5. Israel Houghton, “The Power of One” – I don’t think anyone ever mistook Israel Houghton for being restrained by his group, “The New Breed.” But with this solo effort, he was freer to move around the many styles at his disposal to make a very individual statement.
6. David Crowder Band, “Church Music” – Calling a David Crowder album “inspired” is sort of like calling a sunset gorgeous. True, but we’ve come to expect that. Still, “Church Music” took this great idea of using the form of a mainline church service to build a pop music statement of faith. Inspirational music indeed.
7. Relient K, “Forget and Not Slow Down” – Hardly typical ReK, this album was largely the product of a very lonely few months for frontman Matt Thiessen, and it largely tapped a different set of skills than are normally seen in the band’s trademark punky pop. It was a more introspective style that, if you hadn’t paid much attention to it on other Relient K albums, could change the way you think about the group.
8. The Almost, “Monster, Monster” – First, Underoath drummer Aaron Gillespie created The Almost by himself, playing and singing everything on the debut, “Southern Weather.” Then, he recruited a band to tour it. Then, the band became the band, recording this follow up that sounds like Gillespie’s original vision augmented by other strong ideas.
9. Bluetree, “God of This City” – Did we just hear the next great worship band? We were first introduced to Bluetree through Chris Tomlin’s recording of “God of This City.” This North American debut showed us Tomlin was drawing from a deep well with this passionate Irish band.
10. Skillet, “Awake” — Some have complained this is typical Skillet. But typical Skillet is pretty darned good — why do you think we hear “Hero” every week during Sunday night football — and “Awake” does show John Cooper’s growth as a songwriter and subtle adjustments to their sound that reveal a band not resting on its formula.
We’ve seen a lot of dream tours lately.
Michael W. Smith and Steven Curtis Chapman went out for a show that hit Rupp Arena earlier this year. Another heavenly lineup was Third Day, Switchfoot and Jars of Clay – who didn’t get to Kentucky.
Thanksgiving weekend will close out with another great headlining duo, playing in Louisville, that offers a compelling look at the current state of Christian rock.
Winter Wonder Slam blows into Broadbent Arena with TobyMac and Relient K topping the bill.
With its growing mainstream cred, it seems a little surprising Relient is still taking part in faith-based tours. But as targeted at general-market listeners as its latest album, “Forget and Not Slow Down,” is, it’s also a reaffirmation of the band’s faith base. And by teaming with Toby, Matt Thiessen and company help present a microcosm of the best of Christian rock that is both reaching out and playing to the choir.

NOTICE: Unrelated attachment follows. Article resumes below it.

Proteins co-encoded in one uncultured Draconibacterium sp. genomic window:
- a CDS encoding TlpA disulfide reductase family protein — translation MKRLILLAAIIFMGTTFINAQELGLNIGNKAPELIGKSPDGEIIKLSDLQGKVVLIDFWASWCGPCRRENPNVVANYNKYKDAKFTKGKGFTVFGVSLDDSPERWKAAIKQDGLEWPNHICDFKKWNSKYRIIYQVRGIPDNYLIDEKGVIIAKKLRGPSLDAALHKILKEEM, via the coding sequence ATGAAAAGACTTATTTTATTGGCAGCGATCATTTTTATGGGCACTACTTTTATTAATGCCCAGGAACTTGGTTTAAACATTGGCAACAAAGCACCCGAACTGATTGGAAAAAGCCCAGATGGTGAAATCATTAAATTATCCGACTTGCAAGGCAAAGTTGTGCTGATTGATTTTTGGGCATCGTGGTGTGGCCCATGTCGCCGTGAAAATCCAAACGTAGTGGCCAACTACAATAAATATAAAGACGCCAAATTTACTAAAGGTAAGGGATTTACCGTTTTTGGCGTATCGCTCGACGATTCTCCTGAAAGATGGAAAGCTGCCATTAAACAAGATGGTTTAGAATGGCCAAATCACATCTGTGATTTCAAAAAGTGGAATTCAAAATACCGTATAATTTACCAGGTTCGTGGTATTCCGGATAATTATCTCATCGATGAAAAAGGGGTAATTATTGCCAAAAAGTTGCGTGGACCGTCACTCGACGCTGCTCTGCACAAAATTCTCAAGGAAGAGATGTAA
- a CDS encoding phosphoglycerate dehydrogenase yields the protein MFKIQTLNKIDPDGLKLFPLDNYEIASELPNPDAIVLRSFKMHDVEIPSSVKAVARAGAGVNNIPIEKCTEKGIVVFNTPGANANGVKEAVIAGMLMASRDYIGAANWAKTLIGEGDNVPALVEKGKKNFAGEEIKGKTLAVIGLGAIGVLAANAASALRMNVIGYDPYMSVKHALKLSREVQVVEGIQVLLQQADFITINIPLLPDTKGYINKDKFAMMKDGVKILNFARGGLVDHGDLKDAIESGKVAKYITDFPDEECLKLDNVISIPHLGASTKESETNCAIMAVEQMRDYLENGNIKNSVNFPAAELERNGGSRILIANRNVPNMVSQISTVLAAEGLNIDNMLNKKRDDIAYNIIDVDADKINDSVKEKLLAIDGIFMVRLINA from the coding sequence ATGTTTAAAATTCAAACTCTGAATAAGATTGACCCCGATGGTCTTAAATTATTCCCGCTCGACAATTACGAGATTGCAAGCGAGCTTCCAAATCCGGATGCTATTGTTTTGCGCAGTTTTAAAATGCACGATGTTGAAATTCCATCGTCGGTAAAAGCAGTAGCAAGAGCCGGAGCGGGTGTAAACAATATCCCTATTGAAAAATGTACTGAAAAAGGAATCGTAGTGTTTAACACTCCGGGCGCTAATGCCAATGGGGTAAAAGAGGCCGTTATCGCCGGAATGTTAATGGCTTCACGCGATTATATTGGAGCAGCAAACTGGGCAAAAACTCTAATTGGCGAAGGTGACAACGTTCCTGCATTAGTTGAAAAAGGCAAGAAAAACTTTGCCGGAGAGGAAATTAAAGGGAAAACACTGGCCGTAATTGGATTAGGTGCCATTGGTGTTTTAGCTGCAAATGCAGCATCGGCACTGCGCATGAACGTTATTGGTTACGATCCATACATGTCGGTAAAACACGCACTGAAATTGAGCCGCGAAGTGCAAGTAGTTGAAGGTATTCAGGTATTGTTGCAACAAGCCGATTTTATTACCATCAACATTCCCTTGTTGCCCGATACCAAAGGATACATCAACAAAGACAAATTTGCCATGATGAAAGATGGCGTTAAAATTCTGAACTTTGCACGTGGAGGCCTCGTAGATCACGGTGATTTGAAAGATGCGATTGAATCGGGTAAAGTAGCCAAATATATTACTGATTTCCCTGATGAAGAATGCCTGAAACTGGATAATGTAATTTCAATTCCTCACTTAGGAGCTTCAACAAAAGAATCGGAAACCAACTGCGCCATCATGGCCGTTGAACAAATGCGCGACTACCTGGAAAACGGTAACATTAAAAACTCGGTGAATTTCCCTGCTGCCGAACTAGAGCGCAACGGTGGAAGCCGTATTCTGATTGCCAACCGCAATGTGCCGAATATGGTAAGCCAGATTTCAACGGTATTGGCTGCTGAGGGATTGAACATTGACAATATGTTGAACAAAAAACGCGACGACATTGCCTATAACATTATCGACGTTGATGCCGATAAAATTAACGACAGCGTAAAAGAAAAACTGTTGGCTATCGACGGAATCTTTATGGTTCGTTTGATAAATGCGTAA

TobyMac has yet to score a mainstream hit, though that is certainly not due to a lack of quality, as Toby and his Diverse City Band offer a blend of hip-hop and rock that is second to none. And Relient K has moved out into the marketplace by being another crack ensemble that has shown a faith-based band can write songs with mainstream appeal, and secular audiences don’t mind.
So here it is, a tour that shows you where Christian rock is going: in several different directions.
Coming next year
One big marquee tour making a return to Rupp Arena for the third straight year is Winter Jam, the Newsong-presented tour on which the venerable band willingly plays second fiddle to current chart-toppers.
Headliners for the 2010 edition, which will be at Rupp on March 13, are Third Day, Newsboys, Tenth Avenue North, Fireflight, Sidewalk Prophets, Robert Pierre, and Revive. This will be the area’s first chance to hear Newsboys with former dc talk member Michael Tait on lead vocals.
Tickets are $10, and they are available only at the door.
- If you are looking for the David Crowder Band concert review that appeared with the print version of this column, click here.
Review: Relient K, Forget and Not Slow Down
Direct comparisons between bands can seem a bit disrespectful, and maybe easy. But the parallels between the Beach Boys and Relient K are a bit too hard to avoid in light of the Canton, Ohio band’s recent offerings.
It’s not that Matthew Thiessen and Co. sound like the California boys, though their last album, Fivescore and Seven Years Ago (2007), did include some familiar harmonies. It’s more that this is a band that bowed with numbers like Sadie Hawkins Dance and other tunes that made them seem like a sonic confection — appealing as a cupcake, but not much to it.